With property prices skyrocketing nationwide over the last several years — especially in my hometown of New York City — it’s only logical for real estate professionals to begin shoring up protections for the inevitable downturn. Don’t call it pessimism; over the past several decades, the down times in real estate have always come in response to unprecedented rises, and it’s only natural that recent drops are indicative of a larger, nationwide slump in the housing market.
While it hasn’t swung the rest of the economy, the real estate business is in a decline cycle at the moment. While there’s no reason for real estate operators to panic, adequately addressing a down market is an essential part of business survival. Without a plan in place, you may find yourself out of work before the next boom happens.
Having learned much during previous downturns in 2001 and 2008, I can safely say my group is prepared for what’s about to come. If you aren’t so certain you’ve got the right plan in place, these and other proven strategies can prove incredibly valuable for ensuring that dips in the market won’t have your real estate business taking a dive.
Avoid doing anything rash …
First of all, the bad news of a recession is a tempting reason to act quickly, but acting rashly is nearly always a mistake. The phrase “patience is a virtue” should be engraved in every real estate manager’s desk as a constant reminder. In an industry that’s shown such incredible volatility, acting too fast often yields worse results than stepping back and letting things shake out before making your next move. When the downturn hits, you should be waiting for opportunities to present themselves rather than making purchases of shaky provenance just so you can say you did something. By keeping capital available, you’ll maintain the necessary readiness for the moment when worthy properties arrive at the market at a discounted rate.
… but stay moving.
While making impulsive moves is a big no-no, it’s imperative to stay in the game while the score is stacked against you. Don’t forget that downturns are empowering for buyers — they’re more able to score the properties they want when the market is leaning in their favor. While this may seem like it puts you at a disadvantage, by staying active and visible in this buyer’s market, you’ll attract more of these interested buyers than your competition does. Putting a small slice of your capital into extra marketing can keep your name visible in the midst of all the action, and you’ll keep business coming in to maintain the bottom line.
Fill low- to mid-tier vacancies.
For city-based agents like myself, rental properties are our bread and butter. They’re a reliable source of income at any time, but during slumps, their value is especially obvious. Collecting rent in these times is a steady paycheck, and every unit that’s full means another month we can keep on operating to the best of our abilities. This also means that whatever vacancies you have in a down market are a problem to be dealt with. Even if it means lowering rent somewhat to fill a long-empty apartment, having a regular tenant writing you checks every month is an absolutely necessary asset. With the value of the property going down, it’s imperative to hold onto existing tenants while bringing in new ones to occupy your empty apartments.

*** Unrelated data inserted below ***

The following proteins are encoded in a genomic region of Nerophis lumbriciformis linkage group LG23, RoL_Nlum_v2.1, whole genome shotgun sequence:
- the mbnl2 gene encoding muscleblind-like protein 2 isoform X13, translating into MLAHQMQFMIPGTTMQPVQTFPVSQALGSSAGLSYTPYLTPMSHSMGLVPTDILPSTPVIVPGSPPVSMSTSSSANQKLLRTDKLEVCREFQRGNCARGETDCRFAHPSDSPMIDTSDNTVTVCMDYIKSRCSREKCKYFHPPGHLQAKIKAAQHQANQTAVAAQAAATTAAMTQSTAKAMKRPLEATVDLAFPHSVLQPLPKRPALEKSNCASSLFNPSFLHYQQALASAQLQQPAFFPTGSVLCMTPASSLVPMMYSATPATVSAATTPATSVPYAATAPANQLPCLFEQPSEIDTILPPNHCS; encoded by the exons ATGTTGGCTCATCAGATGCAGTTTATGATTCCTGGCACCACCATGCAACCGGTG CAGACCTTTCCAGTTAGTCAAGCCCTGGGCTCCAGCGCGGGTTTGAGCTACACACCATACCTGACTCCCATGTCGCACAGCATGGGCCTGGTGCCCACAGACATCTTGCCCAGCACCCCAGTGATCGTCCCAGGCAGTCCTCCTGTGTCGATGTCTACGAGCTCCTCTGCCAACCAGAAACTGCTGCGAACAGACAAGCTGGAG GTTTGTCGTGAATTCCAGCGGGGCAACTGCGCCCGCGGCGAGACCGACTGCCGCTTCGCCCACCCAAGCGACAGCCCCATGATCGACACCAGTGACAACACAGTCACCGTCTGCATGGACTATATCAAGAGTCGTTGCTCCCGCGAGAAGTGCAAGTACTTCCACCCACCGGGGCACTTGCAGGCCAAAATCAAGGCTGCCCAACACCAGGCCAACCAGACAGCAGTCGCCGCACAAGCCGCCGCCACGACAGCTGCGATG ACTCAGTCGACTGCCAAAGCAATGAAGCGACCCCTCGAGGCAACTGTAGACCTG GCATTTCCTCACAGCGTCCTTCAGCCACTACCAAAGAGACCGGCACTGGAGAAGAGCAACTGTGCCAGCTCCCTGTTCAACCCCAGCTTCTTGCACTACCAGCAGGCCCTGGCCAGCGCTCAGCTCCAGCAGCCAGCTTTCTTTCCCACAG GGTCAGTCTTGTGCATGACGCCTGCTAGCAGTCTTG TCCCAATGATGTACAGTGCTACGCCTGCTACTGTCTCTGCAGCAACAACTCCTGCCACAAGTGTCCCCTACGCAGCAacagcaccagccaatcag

High-tier properties can be reworked.
Of course, as with any hard rule, there are exceptions. Vacancies in a high-end location aren’t the end of the world, as they can be turned around to provide even greater value down the road. If there’s anything luxury clients love, it’s the new and improved. If you decide to renovate, that untouched quality combines with the existing positives of the unit to provide a major increase in value. It’s not unheard of for a new renovation to add large amounts to monthly rent or sale prices, so this is an investment that’s often worth it even in lean times. Don’t forget that such units are catered to a crowd that can afford to stay picky, especially in a buyer’s market. Rushing to fill a property that could potentially be improved into a more valuable one is a mistake that’s easy to make but will cost in the long run.
Downturns are only natural, and while they deserve to be handled with the utmost seriousness when they occur, the temptation to overreact to them will, more often than not, make a bad situation worse. A rash decision can be hurtful even in times of plenty, so as we stare down the upcoming real estate recession it’s important to stay confident and stay steady. It’s the best way to ensure that we stay in business and come out on top.